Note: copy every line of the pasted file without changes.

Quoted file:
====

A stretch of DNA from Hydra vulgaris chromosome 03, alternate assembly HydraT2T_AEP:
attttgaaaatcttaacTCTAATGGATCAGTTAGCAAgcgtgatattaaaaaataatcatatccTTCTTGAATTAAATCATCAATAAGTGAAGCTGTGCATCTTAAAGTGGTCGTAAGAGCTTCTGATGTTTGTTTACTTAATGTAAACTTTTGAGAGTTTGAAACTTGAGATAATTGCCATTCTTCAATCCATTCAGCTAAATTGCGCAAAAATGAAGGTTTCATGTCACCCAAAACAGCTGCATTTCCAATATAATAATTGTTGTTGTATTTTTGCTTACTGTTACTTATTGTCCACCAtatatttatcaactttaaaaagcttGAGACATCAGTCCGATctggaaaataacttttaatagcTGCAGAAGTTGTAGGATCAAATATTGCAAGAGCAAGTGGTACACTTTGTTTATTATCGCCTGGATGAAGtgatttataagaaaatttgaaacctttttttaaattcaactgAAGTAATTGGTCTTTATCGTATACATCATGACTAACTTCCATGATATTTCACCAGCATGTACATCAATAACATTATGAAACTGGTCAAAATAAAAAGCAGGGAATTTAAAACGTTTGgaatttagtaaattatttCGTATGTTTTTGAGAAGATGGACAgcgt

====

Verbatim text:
A stretch of DNA from Hydra vulgaris chromosome 03, alternate assembly HydraT2T_AEP:
attttgaaaatcttaacTCTAATGGATCAGTTAGCAAgcgtgatattaaaaaataatcatatccTTCTTGAATTAAATCATCAATAAGTGAAGCTGTGCATCTTAAAGTGGTCGTAAGAGCTTCTGATGTTTGTTTACTTAATGTAAACTTTTGAGAGTTTGAAACTTGAGATAATTGCCATTCTTCAATCCATTCAGCTAAATTGCGCAAAAATGAAGGTTTCATGTCACCCAAAACAGCTGCATTTCCAATATAATAATTGTTGTTGTATTTTTGCTTACTGTTACTTATTGTCCACCAtatatttatcaactttaaaaagcttGAGACATCAGTCCGATctggaaaataacttttaatagcTGCAGAAGTTGTAGGATCAAATATTGCAAGAGCAAGTGGTACACTTTGTTTATTATCGCCTGGATGAAGtgatttataagaaaatttgaaacctttttttaaattcaactgAAGTAATTGGTCTTTATCGTATACATCATGACTAACTTCCATGATATTTCACCAGCATGTACATCAATAACATTATGAAACTGGTCAAAATAAAAAGCAGGGAATTTAAAACGTTTGgaatttagtaaattatttCGTATGTTTTTGAGAAGATGGACAgcgt